Omalizumab (Xolair, Genentech) is a humanised monoclonal antibody targeting the high-affinity receptor binding site on IgE (Cε3) to form a drug-IgE complex and effectively depletes free IgE. It is delivered as a prefilled syringe and administered subcutaneously. The FcεRI high-affinity receptor that binds specific IgE on basophils, mast cells, and dendritic cells is down-regulated with time, leading to a general step down in overall allergic inflammation. Licensed for allergic asthma, evidence of significant impact on CRSwNP is available in a proof of concept study [5].

Significant reduction in polyp size and general improvement in nasal symptoms along with quality of life was demonstrated. Mepolizumab (Nucala®, GSK) is a humanised IgG1 / κ monoclonal antibody against IL-5 that depletes tissue eosinophils leading to significantly less asthma exacerbation [6] and just received its licence for eosinophilic asthma. A proof of concept study confirmed significant reduction in polyp size and clinical symptoms after just two infusions, each a month apart [7]. Emerging data on blocking IL-4 / IL-13 signalling with Dupilumab, an IL-4Rα blocker, again in an easy to deliver subcutaneous formulation, in otherwise difficult to treat CRSwNP, is very encouraging and more detailed studies are underway [8].

Obviously, picking out biomarkers that predict treatment response is important to ensure the right patient gets the right drug [9, 10]. Developing strategies to block targets such as IL-25 and IL-33 will offer further therapeutic options in the future (see Table 1). CRSsNP is a broad term that covers a variety of diseases with sinonasal focus. Infective (typically bacterial) rhinosinusitis syndromes in relation to immunodeficiency states have been particularly difficult to diagnose and therefore treat effectively. Primary immunodeficiency diseases (PIDs) are rare but life-threatening diseases of the immune system which can first manifest with recurrent upper respiratory tract infections and therefore present to ENT specialists [11].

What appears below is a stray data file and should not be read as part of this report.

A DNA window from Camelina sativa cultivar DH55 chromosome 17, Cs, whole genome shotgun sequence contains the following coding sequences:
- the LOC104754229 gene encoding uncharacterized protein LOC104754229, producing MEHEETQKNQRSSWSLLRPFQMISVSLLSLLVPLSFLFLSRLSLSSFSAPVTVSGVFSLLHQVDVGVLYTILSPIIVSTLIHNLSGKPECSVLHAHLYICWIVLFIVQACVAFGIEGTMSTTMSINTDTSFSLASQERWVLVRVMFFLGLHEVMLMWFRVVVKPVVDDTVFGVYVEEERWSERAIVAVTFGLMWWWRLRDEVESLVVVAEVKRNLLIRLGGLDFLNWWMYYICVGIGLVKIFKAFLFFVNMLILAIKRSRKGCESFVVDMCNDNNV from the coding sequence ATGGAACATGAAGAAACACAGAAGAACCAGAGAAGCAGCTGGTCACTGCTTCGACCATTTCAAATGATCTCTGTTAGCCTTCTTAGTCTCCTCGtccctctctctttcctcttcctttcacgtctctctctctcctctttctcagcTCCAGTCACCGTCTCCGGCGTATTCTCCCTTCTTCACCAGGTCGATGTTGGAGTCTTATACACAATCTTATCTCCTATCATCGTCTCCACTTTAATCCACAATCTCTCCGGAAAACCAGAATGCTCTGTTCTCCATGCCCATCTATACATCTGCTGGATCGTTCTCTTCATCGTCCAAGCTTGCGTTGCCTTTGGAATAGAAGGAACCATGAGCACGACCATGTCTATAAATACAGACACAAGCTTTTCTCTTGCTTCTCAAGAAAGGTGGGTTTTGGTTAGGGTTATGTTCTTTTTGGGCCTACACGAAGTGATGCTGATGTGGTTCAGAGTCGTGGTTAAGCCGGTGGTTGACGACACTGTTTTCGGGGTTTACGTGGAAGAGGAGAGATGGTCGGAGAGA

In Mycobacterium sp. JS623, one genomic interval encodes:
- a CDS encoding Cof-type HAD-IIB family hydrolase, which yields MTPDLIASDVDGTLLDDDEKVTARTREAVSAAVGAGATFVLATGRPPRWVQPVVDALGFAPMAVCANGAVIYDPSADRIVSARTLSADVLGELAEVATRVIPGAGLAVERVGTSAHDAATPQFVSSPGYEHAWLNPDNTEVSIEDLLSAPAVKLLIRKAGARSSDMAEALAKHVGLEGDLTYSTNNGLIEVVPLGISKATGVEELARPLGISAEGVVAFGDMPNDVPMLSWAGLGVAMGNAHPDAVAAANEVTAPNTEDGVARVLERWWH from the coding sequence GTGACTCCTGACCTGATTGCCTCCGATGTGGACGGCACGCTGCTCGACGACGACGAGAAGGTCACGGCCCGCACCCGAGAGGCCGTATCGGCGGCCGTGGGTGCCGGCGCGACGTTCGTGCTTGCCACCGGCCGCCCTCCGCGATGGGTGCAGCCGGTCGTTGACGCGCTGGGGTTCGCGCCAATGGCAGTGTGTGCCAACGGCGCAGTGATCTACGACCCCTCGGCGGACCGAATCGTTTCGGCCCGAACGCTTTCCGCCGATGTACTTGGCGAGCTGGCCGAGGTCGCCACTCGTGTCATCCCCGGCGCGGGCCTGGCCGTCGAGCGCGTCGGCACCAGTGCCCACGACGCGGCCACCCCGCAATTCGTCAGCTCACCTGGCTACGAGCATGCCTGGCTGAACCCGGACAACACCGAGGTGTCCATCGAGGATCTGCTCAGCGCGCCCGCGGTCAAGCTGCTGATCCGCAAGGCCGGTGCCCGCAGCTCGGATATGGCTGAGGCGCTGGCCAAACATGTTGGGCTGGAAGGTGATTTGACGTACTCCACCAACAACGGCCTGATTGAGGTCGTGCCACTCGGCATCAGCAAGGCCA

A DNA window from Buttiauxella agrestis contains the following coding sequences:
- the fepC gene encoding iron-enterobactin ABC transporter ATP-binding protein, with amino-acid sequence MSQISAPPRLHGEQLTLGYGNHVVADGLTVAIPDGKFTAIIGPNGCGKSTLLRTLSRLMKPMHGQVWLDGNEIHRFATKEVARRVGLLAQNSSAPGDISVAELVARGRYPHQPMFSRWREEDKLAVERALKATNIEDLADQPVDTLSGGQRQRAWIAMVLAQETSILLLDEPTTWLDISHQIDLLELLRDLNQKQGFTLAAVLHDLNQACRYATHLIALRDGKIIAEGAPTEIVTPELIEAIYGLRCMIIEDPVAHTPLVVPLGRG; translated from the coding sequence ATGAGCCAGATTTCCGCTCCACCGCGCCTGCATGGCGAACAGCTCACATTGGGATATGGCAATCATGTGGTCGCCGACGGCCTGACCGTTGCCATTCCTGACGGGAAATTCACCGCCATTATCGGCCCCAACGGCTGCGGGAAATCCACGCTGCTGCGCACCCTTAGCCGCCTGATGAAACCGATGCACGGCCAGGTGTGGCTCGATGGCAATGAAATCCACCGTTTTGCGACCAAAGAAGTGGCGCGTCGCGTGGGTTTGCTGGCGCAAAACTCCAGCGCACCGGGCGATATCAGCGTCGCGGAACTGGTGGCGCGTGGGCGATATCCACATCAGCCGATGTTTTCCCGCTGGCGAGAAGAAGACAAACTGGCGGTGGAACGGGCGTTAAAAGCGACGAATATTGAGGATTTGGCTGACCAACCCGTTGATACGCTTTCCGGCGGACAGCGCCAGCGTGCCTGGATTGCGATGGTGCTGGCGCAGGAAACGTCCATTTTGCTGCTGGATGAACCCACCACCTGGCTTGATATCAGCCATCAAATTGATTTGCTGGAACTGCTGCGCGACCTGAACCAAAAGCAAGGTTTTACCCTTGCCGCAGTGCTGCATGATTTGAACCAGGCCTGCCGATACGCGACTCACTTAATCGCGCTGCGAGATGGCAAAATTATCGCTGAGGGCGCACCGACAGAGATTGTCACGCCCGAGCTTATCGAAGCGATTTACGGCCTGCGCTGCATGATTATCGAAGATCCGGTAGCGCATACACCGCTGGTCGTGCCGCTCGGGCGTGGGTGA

Unfortunately, there is often a diagnostic delay in PIDs, resulting in end organ damage due to chronic infections and inflammation. In particular, patients with PIDs due to B-cell defects, such as common variable deficiency (CVID), selective IgA deficiency, specific antibody deficiency, IgG subclass deficiency or X-linked agammaglobulinaemia (XLA) can all present with or suffer from CRSsNP or even CRSwNP. Until now, diagnosis of PIDs relied on the measurements of serum immunoglobulins, specific antibodies, vaccination responses, lymphocyte subset phenotyping and proliferative responses [12].

Clinical management is based on breakthrough and / or prophylactic antibiotics and immunoglobulin replacement therapy [intravenous (IVIG) or subcutaneous (ScIg)]. These therapies may lead to improvement in CRS symptoms in some, but not all, patients. This is a hint that immune dysregulation plays a role in immunopathogenesis. Recent scientific advances in the field of immunodeficiencies and in particular the availability, and more acceptable cost, of next generation gene sequencing will change our approach to the diagnosis and management of PID. Whole genome or exome sequencing may be highly informative for elucidating more common disease-causing genetic alterations as well as the assessment of relevant disease-modifying loci or genes [13].

Over the last 10 years, several new monogenetic syndromes, previously encompassed within the heterogeneous group of CVID-like immunodeficiencies, have been identified and described [14]. For example, mutations in genes encoding phosphoinositide kinase 3 delta (PIK3CD), nuclear factor kappa B 1 and 2 (NFKB1 and NFKB2), lipopolysaccharide-responsive beige-like anchor protein (LRBA), interleukin 21 (IL-21) and its receptor (IL-21R), inducible T-cell co-stimulator (ICOS), cytotoxic T-lymphocyte-associated protein 4 (CTLA4), signal transducer and activator of transcription 1(STAT1), CD27, CD19, CD20 or CD21 all result in PIDs, previously encompassed within the CVID umbrella. All these syndromes can manifest with recurrent upper and / or lower respiratory tract infections (RTIs), including CRS, alongside other autoimmune, inflammatory and infective features.

Genetics will soon become a fundamental step in the diagnostic pathway for patients with suspected PID. Identification of the underlying gene defects will improve patient management and our understanding of pathogenetic mechanisms. In addition to T- and B-cell abnormalities, immune defects in the innate system can also present with CRS. For example, genetic defects leading to abnormalities in toll-like receptor (TLRs) signalling in antigen presenting cells (APCs), e.g. interleukin-1 receptor associated kinase 4 (IRAK4) or myeloid differentiation primary response gene 8 (MyD88) deficiencies, usually manifest in childhood with recurrent severe bacterial or viral infections including RTIs.